It’s a start.
With a $1 million conditional approval granted to the Gateway Village Corporation, eight affordable, accessible housing units will be built in Port aux Basques.
In making the announcement on July 17, Long Range Mountains MP praised all three levels of government for coming together to secure the funding.
"I really hope people on the ground see it, is a great collaboration, a great working relationship between between federal, provincial and municipal governments, and we haven’t had that in a long time,” said Hutchings. “It’s because of those relationships that we’re able to come up with these programs to benefit everybody all across Canada.”
Joining Hutchings in making the announcement were Burgeo–La Poile MHA Andrew Parsons, and the minister Responsible for Newfoundland and Labrador Housing Corporation Lisa Dempster.
Dempster called Parsons relentless in lobbying on behalf of the Gateway Village Corporation’s application, which was one of 42 received.
“I don’t think we can overstate the significance of this. This is a huge investment. This is a million dollars into our area,” said Parsons.
Parsons noted that in an age of often-times negative social media and mainstream news, the affordable housing announcement was yet another positive one for the area.
“The fact is there’s a lot of progress going on here. A brand-new Coast Guard building, daycare, we’ve got housing coming up here, Marine Atlantic’s going to make an announcement – there’s a lot going on in this area,” said Parsons, who also pointed out recent road repairs. “People notice this stuff, and it only happens because we’re all working together. You look at something like the daycare, which is a provincial facility, but the town and the feds played a huge role in making that happen.”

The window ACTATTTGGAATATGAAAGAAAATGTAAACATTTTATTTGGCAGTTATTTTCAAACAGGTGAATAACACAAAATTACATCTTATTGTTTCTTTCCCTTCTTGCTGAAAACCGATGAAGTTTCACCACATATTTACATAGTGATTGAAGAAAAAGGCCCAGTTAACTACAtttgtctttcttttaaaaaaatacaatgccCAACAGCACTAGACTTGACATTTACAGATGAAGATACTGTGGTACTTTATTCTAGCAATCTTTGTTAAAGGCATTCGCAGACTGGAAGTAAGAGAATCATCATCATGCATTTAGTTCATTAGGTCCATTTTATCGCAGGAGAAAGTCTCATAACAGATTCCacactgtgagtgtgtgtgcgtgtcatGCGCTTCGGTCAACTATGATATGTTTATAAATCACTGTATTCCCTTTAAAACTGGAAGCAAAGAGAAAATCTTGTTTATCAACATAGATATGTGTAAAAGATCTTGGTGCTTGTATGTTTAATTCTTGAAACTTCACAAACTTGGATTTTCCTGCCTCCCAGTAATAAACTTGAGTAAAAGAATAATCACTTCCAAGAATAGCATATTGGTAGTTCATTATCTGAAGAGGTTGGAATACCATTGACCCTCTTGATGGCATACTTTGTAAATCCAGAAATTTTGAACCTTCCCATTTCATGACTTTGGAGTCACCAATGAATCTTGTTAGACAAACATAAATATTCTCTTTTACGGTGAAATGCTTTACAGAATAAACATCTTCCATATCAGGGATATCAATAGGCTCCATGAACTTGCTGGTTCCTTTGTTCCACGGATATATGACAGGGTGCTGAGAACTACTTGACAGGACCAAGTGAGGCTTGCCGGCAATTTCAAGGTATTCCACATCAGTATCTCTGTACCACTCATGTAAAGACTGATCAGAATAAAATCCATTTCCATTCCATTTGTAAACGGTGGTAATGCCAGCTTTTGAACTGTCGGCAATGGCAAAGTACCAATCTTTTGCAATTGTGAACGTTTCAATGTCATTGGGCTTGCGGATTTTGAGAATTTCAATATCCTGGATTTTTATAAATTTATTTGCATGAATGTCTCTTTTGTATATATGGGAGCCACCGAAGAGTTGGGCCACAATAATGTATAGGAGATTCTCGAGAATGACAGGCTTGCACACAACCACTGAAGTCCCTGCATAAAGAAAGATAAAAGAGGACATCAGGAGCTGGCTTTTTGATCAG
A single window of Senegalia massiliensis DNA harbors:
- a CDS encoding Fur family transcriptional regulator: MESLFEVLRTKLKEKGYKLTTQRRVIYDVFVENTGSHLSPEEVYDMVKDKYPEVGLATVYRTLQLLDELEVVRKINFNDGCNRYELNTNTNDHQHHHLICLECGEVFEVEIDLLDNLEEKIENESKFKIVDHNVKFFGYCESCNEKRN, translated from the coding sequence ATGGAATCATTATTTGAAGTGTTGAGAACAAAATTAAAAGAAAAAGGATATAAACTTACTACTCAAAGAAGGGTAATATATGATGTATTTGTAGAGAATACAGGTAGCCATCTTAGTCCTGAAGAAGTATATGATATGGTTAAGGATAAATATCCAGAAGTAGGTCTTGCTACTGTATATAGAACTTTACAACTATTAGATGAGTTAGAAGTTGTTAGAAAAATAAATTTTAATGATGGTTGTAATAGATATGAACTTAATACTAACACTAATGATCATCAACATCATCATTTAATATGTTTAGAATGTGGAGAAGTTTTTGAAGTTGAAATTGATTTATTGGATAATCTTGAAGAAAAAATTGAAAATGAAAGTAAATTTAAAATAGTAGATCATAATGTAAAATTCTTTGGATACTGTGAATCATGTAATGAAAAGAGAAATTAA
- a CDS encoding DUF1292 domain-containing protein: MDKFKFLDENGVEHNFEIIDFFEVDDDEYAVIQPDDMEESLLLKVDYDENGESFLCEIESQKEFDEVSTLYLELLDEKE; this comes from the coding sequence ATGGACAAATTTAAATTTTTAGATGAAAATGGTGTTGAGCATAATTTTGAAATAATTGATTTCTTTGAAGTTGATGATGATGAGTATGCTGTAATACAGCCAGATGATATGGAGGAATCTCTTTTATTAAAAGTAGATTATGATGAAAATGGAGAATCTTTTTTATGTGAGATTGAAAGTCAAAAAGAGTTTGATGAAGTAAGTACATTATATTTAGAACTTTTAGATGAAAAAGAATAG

Port aux Basques Mayor John Spencer spoke on behalf of the Gateway Village Corporation.
He announced that the new units will be built on the site of the former Bruce Arena, which has been left largely untouched since it burned to the ground on Sept. 24, 1995.
“It’s time for us to put something back on that hill that’s going to make a significant impact on this town and its community,” he said. “This is the first step.”
Spencer pointed to town manager Leon MacIsaac and said, “This guy is going to bring it in on time, on budget.”
MacIsaac hopes to begin construction this fall, but environmental assessments will have to be completed first. Given the fire damage that destroyed the Bruce Arena, it’s hard to predict exactly how long that will take.
“We’re going to do them in blocks of four, so as one block of four is done we’ll be starting on the next four,” said MacIsaac. “You’re looking at probably six months for the first four, at least, and if we make good progress we’ll start on the second set of four.”
Starting with eight
MacIsaac acknowledges that eight units is not nearly enough. He estimates roughly 60 residents have contacted the town to show interest.
“We will make it as fair to everyone as possible,” said MacIsaac. “I know that some people will be disappointed, but fortunately some eight will be lucky.”
The long-term goal is to solicit more funds to continue building even more affordable housing units.
Promises MacIsaac, “We’re not stopping at eight.”
“I’m also responsible for the status of persons with disabilities,” Dempster said. “You go into that portfolio thinking you have some concept of the barriers and the challenges that some of these people face, but you have no understanding until you get into the department.”
Dempster says she has learned a lot when it comes to accessibility issues.
“It’s not an extra cost to have your doorknobs down lower,” she said. “It’s not an extra cost to have your bathrooms done right in the beginning, but those things make a tremendous difference to some of these people living with challenges.”